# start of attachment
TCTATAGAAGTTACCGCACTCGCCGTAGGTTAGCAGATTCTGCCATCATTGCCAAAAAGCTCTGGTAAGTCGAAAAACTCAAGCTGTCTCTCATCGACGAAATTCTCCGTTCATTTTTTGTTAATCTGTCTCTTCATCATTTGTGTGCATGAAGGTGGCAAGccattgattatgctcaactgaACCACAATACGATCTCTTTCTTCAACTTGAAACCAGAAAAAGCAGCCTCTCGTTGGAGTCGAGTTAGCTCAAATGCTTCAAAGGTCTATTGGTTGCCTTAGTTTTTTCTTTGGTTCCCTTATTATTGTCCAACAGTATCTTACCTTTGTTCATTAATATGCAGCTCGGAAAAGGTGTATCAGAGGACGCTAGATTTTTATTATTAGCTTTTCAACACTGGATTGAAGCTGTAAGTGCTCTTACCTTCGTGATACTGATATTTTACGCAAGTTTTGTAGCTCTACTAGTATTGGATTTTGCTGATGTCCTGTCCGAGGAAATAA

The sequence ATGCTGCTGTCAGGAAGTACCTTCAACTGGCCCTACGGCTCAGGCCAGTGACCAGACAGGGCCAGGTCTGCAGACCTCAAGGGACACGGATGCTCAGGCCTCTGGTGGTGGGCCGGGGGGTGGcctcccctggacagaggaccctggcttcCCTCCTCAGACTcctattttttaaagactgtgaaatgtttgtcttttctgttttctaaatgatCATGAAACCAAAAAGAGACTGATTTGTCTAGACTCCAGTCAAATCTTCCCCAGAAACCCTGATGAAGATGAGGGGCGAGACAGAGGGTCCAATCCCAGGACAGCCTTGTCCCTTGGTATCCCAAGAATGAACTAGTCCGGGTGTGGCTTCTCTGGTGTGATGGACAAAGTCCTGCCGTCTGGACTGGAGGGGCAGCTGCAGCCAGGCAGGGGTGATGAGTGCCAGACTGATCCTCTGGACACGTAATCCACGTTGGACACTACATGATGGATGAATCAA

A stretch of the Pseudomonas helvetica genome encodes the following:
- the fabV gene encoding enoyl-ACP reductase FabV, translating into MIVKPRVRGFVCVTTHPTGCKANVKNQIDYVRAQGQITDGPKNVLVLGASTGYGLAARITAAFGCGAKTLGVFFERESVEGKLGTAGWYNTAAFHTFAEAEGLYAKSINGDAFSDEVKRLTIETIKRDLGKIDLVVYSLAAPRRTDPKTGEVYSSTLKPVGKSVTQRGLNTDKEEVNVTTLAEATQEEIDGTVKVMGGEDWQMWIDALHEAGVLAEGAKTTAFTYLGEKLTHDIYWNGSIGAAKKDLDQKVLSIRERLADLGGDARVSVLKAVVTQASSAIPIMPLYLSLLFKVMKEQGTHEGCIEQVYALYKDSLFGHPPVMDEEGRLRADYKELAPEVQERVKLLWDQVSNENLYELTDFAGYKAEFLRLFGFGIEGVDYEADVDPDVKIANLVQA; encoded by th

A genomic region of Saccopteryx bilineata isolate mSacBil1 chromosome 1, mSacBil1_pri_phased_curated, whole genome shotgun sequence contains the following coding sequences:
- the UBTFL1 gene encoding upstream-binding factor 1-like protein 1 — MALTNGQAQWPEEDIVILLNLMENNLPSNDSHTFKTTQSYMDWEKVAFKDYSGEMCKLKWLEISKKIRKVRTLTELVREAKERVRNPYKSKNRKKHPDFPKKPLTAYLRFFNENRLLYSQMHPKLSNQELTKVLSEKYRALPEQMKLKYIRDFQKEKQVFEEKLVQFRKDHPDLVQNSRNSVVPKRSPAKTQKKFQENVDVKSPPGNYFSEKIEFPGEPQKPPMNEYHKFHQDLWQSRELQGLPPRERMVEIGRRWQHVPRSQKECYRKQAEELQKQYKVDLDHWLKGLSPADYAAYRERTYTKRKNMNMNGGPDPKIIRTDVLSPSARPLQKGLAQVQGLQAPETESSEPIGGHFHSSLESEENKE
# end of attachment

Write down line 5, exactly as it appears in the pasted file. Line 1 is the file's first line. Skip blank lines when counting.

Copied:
A genomic region of Saccopteryx bilineata isolate mSacBil1 chromosome 1, mSacBil1_pri_phased_curated, whole genome shotgun sequence contains the following coding sequences: